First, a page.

Women’s unemployment will rise as public sector job cuts kick in

Posted: September 5, 2011 in Uncategorized

http://www.tuc.org.uk/economy/tuc-19982-f0.cfm

The TUC is concerned that women’s unemployment – already at a 23-year high – is set to rise around the UK as the government’s public sector job cuts begin to bite.

A TUC analysis of official statistics published today (Monday), reveals that the proportion of women employed in the public sector has risen at three times the rate of men over the last decade.

The share of women working as public servants in the UK has risen by three per cent over the past ten years, compared to a one per cent increase for men. The East Midlands (seven per cent), West Midlands (six per cent), the North East (five per cent) and the South East (five per cent) have seen the highest increases in the proportion of women employed in the public sector.

There are now around 735,000 more women nationally working in public service jobs such as teaching, nursing and local government than a decade ago. In England, the North East (39 per cent), the North West (37 per cent), Yorkshire and the Humber (36 per cent) and the West Midlands (36 per cent) have the highest proportions of women working in the public sector – compared to a national average for all adults of 25 per cent (and an average of just 17 per cent for men). The TUC is concerned that these figures make these areas particularly vulnerable to increased female unemployment as the government’s public sector cutbacks come into force.

In many parts of the country the public sector has led employment growth in recent years, in part as a result of the downturn. Overall increased job opportunities in the public sector in the last decade have accounted for 65 per cent of employment growth, nearly one million jobs (around 993,000). For women, the public sector has been responsible for 84 per cent of net jobs growth, whereas for men it has only created 39 per cent of net new jobs.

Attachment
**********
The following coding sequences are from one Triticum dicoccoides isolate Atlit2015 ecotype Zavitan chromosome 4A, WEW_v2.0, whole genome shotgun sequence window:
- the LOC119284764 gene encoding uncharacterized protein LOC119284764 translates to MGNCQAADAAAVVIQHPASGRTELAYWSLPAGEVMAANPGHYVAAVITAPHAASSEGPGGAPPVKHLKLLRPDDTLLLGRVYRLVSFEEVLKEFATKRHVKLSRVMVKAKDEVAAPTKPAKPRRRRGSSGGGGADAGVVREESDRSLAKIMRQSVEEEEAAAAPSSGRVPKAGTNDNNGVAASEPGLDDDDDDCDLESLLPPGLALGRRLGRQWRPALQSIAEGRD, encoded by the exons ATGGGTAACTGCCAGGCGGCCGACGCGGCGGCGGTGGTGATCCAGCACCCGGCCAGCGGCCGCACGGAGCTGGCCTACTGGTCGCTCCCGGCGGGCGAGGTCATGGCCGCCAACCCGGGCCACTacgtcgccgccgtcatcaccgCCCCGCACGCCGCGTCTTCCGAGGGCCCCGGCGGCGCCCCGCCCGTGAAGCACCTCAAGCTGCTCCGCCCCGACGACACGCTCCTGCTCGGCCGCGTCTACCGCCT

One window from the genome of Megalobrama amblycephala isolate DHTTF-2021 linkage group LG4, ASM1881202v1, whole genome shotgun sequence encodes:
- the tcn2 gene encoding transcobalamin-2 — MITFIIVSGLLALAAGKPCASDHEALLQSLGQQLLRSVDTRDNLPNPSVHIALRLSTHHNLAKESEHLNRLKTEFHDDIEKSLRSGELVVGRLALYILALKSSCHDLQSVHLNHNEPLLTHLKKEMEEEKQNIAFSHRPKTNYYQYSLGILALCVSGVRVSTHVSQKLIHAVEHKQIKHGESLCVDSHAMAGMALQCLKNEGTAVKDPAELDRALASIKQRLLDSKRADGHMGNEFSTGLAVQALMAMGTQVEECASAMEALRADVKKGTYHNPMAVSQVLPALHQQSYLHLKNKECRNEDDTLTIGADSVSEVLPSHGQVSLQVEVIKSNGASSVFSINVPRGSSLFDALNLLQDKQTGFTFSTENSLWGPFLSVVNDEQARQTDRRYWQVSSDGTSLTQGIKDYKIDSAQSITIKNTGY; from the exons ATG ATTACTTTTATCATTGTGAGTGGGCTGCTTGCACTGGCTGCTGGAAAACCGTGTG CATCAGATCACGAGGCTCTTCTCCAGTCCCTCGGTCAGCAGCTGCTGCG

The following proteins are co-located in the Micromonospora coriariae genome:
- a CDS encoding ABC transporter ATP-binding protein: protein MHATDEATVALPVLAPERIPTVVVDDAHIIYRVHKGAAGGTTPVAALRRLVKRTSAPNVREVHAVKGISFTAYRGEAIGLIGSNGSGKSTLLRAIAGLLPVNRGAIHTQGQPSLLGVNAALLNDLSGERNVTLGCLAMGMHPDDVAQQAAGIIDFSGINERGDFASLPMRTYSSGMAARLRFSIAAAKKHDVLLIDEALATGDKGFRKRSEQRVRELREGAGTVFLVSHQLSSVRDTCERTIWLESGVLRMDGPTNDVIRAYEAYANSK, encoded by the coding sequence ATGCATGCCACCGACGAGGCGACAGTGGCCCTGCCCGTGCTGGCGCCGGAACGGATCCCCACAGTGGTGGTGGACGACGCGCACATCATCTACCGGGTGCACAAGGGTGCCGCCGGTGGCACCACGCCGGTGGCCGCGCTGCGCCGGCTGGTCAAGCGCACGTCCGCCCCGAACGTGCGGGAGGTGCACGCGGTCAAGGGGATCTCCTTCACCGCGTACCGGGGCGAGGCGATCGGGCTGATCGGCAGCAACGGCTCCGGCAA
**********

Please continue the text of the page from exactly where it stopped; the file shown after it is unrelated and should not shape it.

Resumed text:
While the poorer rate of private sector jobs growth over the decade is partly a result of the global recession, the sharp gender divide shows the extent to which women’s rising employment rates have been linked to new public sector employment opportunities, which often provide more family-friendly workplaces than the private sector.

Public sector employment also plays an important role for men, with 17 per cent of men nationally working in the public sector and with far higher proportions employed as public servants in the North East (21 per cent).

Over the last decade there have also been large increases in the proportion of men working in the public sector in some areas of the country, with the largest rises in the North East (four per cent) and the West Midlands (three per cent).

As employment levels in the public sector have grown by 16 per cent over the last decade, employment opportunities in the private sector overall have only grown by three per cent over the same time frame, with some industries witnessing real decline and heavy job cuts.

Across the UK employment levels in manufacturing have reduced by 32 per cent, with nearly 1.5 million job losses over the decade since 2000. This has hit the proportion of men working in manufacturing particularly in the West Midlands (down 12 per cent), the North West (-11 per cent), the North East (-10 per cent) and Yorkshire and the Humber (-10 per cent). Nationally, the proportion of all adults working in manufacturing has fallen by six per cent.

The TUC argues that this illustrates the need for the government to change the direction of its economic strategy. With unemployment already close to 2.5 million the government needs to focus all its efforts on tackling the jobs gap by better supporting manufacturing, creating new, green, sustainable jobs and recognising the vital role that public sector employment plays for many families and communities.

TUC General Secretary Brendan Barber said: ‘Female unemployment is already at a 23-year high, and with so many women employed in the public sector, this will only deteriorate as job cuts in our health, education, local government and the civil service continue to mount.

‘The rising number of women in work has been a great success story of the last decade. But as childcare and child benefits are cut, vital services including education and health are pared back and women’s job losses mount we risk moving backwards and reducing, rather than improving, women’s opportunities in the workplace.

‘Cuts have started affecting the public sector, and we know the pain is already being felt in the areas where public sector employment is more concentrated.

‘Government complacency over growth is now coming back to haunt the UK and the Chancellor’s plans for job creation are woefully inadequate. The TUC is calling on the government to do far more to boost investment in the private sector, and to think again about its spending cuts. Our economy simply can’t afford to lose a decade of social progress.’

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